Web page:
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Tuesday, November 12, 2013

NaNoWriMo Update: 25k Words!

A friend shared this little writerly cartoon by Grant Snider with me a few months back (though the first line of frames had been omitted). I thought that it might provide a laugh in the midst of NaNoWriMo, inappropriate as some of the suggestions might be.

Last night I made it over the 25,000 word mark on my NaNoWriMo novel WALLS, putting me four days ahead of word-count schedule. I have a busy next few days, which means I won't have as much time to write as I'd like, so I'm glad I'm a little ahead of where I need to be to make up for it. After today's short write-up, I'm sitting at around 25,500 words, I wrote a paragraph which I thought belong before my original first scene (screw chronology!), and little Stark has just rocked up at Mildred's house with a serious case of shivers after the sudden rain flooded the orphanage. She and Lani are taking care of him.

After gushing about how much I love writing WALLS to my boyfriend recently, I've also decided I'm very obsessed with the story and the characters.

Idon'thaveasecretcrushonKovaxwhatareyoutalkingabout?!

Tomorrow I'm making the trek from my hometown back to my university, where Deakin Writers Club is hosting an open mic event for the afternoon to celebrate a successful first year of existence and the quick growth of the monthly editions of Wordly. I'm taking the chance to participate again, reading something that I wrote a few months back which I've gotten some good feedback on. Hopefully all goes well and I don't get rained on too much on my way there.

How's NaNo going? Been to/participated in any readings lately? Tried any of Grant Snider's performance-enhancing drugs for writers? 

- Bonnee.

12 comments:

  1. Not doing it this year. I read a descriptive essay (which for me turned into literary fantasy) in front of my English 101 class a few weeks ago. You can read it here if you have a few minutes: http://intotheravenousmaw.blogspot.com/2013/09/ninety-minutes-graphic-depiction-of-war.html No, I've never even heard of Grant Snider's performance-enhancing drugs for writers.

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    1. I hope your English 101 class appreciated your essay! Reading things out loud to other people can be so scary. Thanks for visiting, Patrick :)

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  2. Great going on WALLS, and good luck at your reading. I still haven't braved a public reading yet, though I'd like to. Revision work is going well, had a long, productive day yesterday which put me at about the halfway point of my novel, woot! Fun comic. I understand Ken Kesey wrote much of One Flew Over the Cuckoo's Nest while tripping, but he was a professional. The strongest thing for me, in general, is coffee.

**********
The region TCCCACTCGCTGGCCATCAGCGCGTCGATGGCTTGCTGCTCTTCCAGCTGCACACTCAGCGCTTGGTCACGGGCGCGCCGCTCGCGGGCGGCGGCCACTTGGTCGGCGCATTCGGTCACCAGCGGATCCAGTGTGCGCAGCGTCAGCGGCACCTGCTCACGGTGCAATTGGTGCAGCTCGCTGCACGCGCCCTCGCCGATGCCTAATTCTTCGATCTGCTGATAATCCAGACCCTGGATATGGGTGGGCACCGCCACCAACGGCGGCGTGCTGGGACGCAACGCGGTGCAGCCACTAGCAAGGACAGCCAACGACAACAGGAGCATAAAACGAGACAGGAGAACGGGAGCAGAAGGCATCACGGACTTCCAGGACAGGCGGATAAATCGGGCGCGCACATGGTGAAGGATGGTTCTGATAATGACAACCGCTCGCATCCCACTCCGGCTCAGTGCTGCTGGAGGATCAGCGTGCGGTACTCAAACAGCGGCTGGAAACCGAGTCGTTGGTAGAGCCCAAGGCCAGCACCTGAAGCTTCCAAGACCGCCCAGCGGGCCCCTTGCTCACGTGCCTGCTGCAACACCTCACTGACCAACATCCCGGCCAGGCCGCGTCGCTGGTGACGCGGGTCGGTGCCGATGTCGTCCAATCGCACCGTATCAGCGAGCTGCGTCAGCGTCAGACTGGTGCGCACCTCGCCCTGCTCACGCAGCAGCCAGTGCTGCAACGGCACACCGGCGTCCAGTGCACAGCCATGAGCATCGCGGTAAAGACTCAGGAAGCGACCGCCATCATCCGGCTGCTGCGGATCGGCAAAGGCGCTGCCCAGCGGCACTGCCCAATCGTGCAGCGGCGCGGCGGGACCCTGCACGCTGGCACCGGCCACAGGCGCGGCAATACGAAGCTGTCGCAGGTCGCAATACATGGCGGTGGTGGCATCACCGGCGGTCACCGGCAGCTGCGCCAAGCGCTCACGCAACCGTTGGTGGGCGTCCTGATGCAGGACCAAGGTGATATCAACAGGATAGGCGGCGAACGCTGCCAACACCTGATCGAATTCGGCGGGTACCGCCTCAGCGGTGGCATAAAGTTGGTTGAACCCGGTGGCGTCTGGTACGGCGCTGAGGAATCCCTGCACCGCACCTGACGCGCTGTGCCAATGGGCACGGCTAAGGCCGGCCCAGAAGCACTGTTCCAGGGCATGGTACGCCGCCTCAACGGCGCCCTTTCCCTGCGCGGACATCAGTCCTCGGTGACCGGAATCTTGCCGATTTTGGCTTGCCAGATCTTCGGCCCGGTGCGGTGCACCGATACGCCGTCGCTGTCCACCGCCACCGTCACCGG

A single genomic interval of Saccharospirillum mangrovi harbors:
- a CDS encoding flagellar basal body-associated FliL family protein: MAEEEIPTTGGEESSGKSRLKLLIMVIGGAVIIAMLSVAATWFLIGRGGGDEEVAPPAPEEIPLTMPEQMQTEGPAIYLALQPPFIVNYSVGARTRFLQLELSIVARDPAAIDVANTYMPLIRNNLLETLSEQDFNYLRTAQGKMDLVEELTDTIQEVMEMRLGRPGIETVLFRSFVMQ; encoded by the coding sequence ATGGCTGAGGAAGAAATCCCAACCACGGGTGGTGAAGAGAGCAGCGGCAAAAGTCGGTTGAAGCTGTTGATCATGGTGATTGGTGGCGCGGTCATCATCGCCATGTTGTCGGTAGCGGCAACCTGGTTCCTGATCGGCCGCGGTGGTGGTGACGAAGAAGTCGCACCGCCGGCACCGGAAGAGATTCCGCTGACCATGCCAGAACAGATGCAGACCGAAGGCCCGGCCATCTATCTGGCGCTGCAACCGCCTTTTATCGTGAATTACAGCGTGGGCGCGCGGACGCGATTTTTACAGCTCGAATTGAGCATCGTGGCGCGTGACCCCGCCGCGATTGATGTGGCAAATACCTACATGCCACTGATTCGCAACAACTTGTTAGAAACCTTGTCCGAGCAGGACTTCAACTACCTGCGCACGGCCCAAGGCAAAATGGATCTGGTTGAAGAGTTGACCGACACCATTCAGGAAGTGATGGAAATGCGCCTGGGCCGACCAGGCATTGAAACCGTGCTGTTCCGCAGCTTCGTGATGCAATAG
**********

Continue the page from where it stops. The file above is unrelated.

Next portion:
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    1. Yay for the half-way mark! I think coffee might be the safest option to try, but it gives me the shakes if I have more than one cup as I found out the other day. Thanks for visiting :)

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  3. Holy cow, you are flying with your word count! That is awesome! :)

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    1. Had to get ahead so I could take a couple of days off! Thanks for visiting, Shari :)

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  4. It's GOOD to be obsessed with the story and characters :)
    Congrats on your fab progress

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    1. Thanks Lynda, I hope yours is going well too!

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  5. Hee hee hee. Feed the obsession. You are burning through the words, woman! Keep making tracks.

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    1. Thanks a heap, Crystal! This is an obsession I'm willing to embrace.

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  6. Wow, Bonnee, you progress quickly writing WALLS. It's great that you are involved with the characters and the story. If you are obsessed, hopefully readers will be well. The challenge is to make readers care about the main characters after the first pages. I got comments from a few agents (usually they don't offer any comments while rejecting) that they didn't feel connected with the main character in my novels. If you can make readers being obsessed/connected with Mildred, then your book will do well. Take advantage of your boyfriend and ask him to read the first 5 pages and let you know if he cares about Mildred and and to know more about her. You are too much into the story, so already biased. I belong to a writing group where we meet every Sunday and read pages written by two members and then everyone give their comments. They already read the first 3-4 chapters of my second novel and the comments I got were very helpful. Good luck in writing as much as you can in November.

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    1. I'll definitely be getting a few people to take a look at WALLS once it's written and I've done some initial edits of my own, especially with the opening. It's good that the agents at least gave you some feedback, so that you'd know where you can improve. Your writers group sounds really useful. Thanks as always for visiting, Giora :D

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